3.8. PKM2 Deficiency Alleviates Migration and Invasion Induced by ZC3H13 in HCC Cells

The effects of interactions of ZC3H13 with PKM2 on HCC metastasis were investigated through quantification of migration and invasion via transwell assays. Our results demonstrated that PKM2 deficiency remarkedly alleviated the migrative capacities of Hep3B and HUH-7 cells (Figures 8(a) and 8(b)). Additionally, its deficiency reversed the migrative abilities induced by ZC3H13 knockdown in HCC cells. As depicted in Figures 8(c) and 8(d), silencing PKM2 led to a remarked decrease in the invasive abilities of Hep3B and HUH-7 cells. Also, PKM2 deficiency reversed the invasion of HCC cells mediated by ZC3H13 knockdown. Collectively, PKM2 deficiency alleviated migration and invasion induced by ZC3H13 in HCC cells.

4. Discussion

m6A modification of RNAs acts as a novel layer of epigenetic modulation [8]. The biochemical event exerts critical roles in modulating growth, differentiation, resistance, and metabolic reprogramming of cancer cells via modulation of RNA splicing, translation, and stability [14, 21, 22]. Several evidences have proposed m6A as a major modified type of mRNAs [2325]. In our study, our evidences confirmed the important roles of m6A regulator ZC3H13 in HCC progression and uncovered the underlying mechanisms. Our results demonstrated that overexpressed ZC3H13 weakened malignant behaviors of HCC cells through m6A-PKM2-mediated glycolysis and enhanced chemosensitivity.

Consistent with bioinformatics analysis, ZC3H13 expression was downregulated in HCC as well as its loss correlated to dismal survival outcomes [2628]. ZC3H13 weakens proliferative and invasive capacities of colorectal carcinoma cells through inactivating Ras-ERK pathway [29]. ZC3H13 is predictive of immune phenotype and therapeutic responses in renal carcinoma [30]. Our data demonstrated that overexpressed ZC3H13 alleviated proliferation, migration, and invasion as well as aggravated apoptosis in HCC cells, confirming that ZC3H13 exacerbated malignant behaviors of HCC cells. Tumor metastases and chemoresistance act as the major causes of therapeutic failure and increased mortality for HCC [31]. In line with the perspective of precision medicine, it is an urgency for finding novel molecular targets upon developing more effective therapeutic regimen. Herein, ZC3H13 overexpression could sensitize HCC cells to cisplatin, providing novel evidences for HCC chemotherapy.

HCC represents a heterogeneous malignancy, characterized by diverse etiological factors, that is implicated in metabolic alterations [32]. Previous evidences have demonstrated the significance of metabolic normalization to HCC inhibition [3335]. The Warburg effect is fundamental to metabolic reprogramming in HCC progression [36]. Enhanced glucose uptake and lactate production maintain long‐term growth of cancer cells. Hopefully, reprogramming of HCC cells may manifest itself as a new insight into developing therapeutic regimen against HCC. Our data demonstrated that ZC3H13 had much potential of inhibiting glycolysis in HCC through modulating metabolism reprogramming. Our further analyses uncovered that ZC3H13-mediated m6A modification substantially alleviated PKM2 mRNA stability as well as overexpressed ZC3H13 facilitated malignant behaviors of HCC cells through PKM2-dependent glycolytic signaling. Even so, more selective and efficacious agents activating ZC3H13 will be developed upon HCC therapy in our future studies. There are several limitations in our study. Firstly, we collected 30 pairs of HCC specimens and matched nontumor specimens, and our results revealed that ZC3H13 expression was downregulated in HCC specimens. However, the sample size is small. The expression of ZC3H13 will be verified in larger HCC cohorts. Secondly, the biological function of ZC3H13 in HCC progression will be investigated through in vivo experiments.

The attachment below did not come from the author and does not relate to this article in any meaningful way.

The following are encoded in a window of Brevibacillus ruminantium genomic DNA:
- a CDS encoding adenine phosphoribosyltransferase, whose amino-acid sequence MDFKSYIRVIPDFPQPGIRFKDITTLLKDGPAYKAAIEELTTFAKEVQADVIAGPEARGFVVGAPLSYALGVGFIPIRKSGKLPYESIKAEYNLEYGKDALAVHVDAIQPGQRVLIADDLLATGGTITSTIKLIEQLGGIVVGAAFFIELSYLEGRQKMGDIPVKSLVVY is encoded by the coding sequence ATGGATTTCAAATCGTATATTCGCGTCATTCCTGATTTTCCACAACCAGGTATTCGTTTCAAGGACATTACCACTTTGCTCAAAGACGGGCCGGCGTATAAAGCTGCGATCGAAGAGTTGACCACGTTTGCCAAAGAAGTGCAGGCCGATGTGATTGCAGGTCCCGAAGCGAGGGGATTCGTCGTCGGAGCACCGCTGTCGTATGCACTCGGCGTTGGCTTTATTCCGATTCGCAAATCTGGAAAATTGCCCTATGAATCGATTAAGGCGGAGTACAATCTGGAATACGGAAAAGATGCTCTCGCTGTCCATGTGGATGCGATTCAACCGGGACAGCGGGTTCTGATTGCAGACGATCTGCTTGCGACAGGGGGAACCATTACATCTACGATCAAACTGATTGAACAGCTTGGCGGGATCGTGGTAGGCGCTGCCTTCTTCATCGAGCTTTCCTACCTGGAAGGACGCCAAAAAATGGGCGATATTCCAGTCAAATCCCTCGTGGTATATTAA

5. Conclusion

In all, our evidences demonstrated that overexpressed ZC3H13 alleviated malignant behaviors and metabolism reprogramming of HCC cells through mediating the m6A-modified PKM2 mRNA. Therefore, ZC3H13 possessed the potential as a therapeutic target against HCC. Effective treatments for HCC might be conducted on the basis of the new molecular mechanisms proposed in these observations.


HCC:Hepatocellular carcinoma
TACE:Transarterial chemoembolization
GEPIA:Gene Expression Profiling Interactive Analysis
TCGA:The Cancer Genome Atlas
GTEx:Genotype‐tissue expression
RT-qPCR:Real-time quantitative polymerase-chain reaction
DMEM:Dulbecco’s Modified Eagle’s Medium
siRNAs:Short interfering RNAs
CCK-8:Cell counting kit-8
TUNEL:TdT-mediated dUTP nick-end labeling
IC50:Half-maximum inhibitory concentration
Act-D:Actinomycin D
RIP:RNA immunoprecipitation
MeRIP‐qPCR:Methylated RNA immunoprecipitation qPCR.

Data Availability

The datasets analyzed during the current study are available from the corresponding author upon reasonable request.

Conflicts of Interest

The authors declare that they have no conflicts of interest regarding the publication of this paper.

Authors’ Contributions

Qibo Wang and Gang Ye contributed equally to this paper.